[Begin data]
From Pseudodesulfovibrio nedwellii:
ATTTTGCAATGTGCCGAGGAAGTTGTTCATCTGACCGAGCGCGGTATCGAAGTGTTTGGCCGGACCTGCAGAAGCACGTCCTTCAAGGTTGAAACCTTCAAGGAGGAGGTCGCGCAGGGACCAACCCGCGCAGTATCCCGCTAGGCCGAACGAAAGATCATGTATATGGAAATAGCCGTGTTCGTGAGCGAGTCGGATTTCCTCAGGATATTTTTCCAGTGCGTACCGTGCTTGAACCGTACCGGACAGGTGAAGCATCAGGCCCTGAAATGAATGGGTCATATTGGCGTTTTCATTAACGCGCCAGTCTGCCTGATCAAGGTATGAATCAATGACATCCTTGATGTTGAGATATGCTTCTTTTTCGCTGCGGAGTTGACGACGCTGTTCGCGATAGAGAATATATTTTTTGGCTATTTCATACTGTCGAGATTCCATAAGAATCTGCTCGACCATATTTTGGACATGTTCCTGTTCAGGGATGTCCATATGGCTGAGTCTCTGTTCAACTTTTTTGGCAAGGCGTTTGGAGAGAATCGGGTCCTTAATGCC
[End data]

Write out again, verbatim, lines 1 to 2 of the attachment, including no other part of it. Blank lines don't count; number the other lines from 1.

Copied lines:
From Pseudodesulfovibrio nedwellii:
ATTTTGCAATGTGCCGAGGAAGTTGTTCATCTGACCGAGCGCGGTATCGAAGTGTTTGGCCGGACCTGCAGAAGCACGTCCTTCAAGGTTGAAACCTTCAAGGAGGAGGTCGCGCAGGGACCAACCCGCGCAGTATCCCGCTAGGCCGAACGAAAGATCATGTATATGGAAATAGCCGTGTTCGTGAGCGAGTCGGATTTCCTCAGGATATTTTTCCAGTGCGTACCGTGCTTGAACCGTACCGGACAGGTGAAGCATCAGGCCCTGAAATGAATGGGTCATATTGGCGTTTTCATTAACGCGCCAGTCTGCCTGATCAAGGTATGAATCAATGACATCCTTGATGTTGAGATATGCTTCTTTTTCGCTGCGGAGTTGACGACGCTGTTCGCGATAGAGAATATATTTTTTGGCTATTTCATACTGTCGAGATTCCATAAGAATCTGCTCGACCATATTTTGGACATGTTCCTGTTCAGGGATGTCCATATGGCTGAGTCTCTGTTCAACTTTTTTGGCAAGGCGTTTGGAGAGAATCGGGTCCTTAATGCC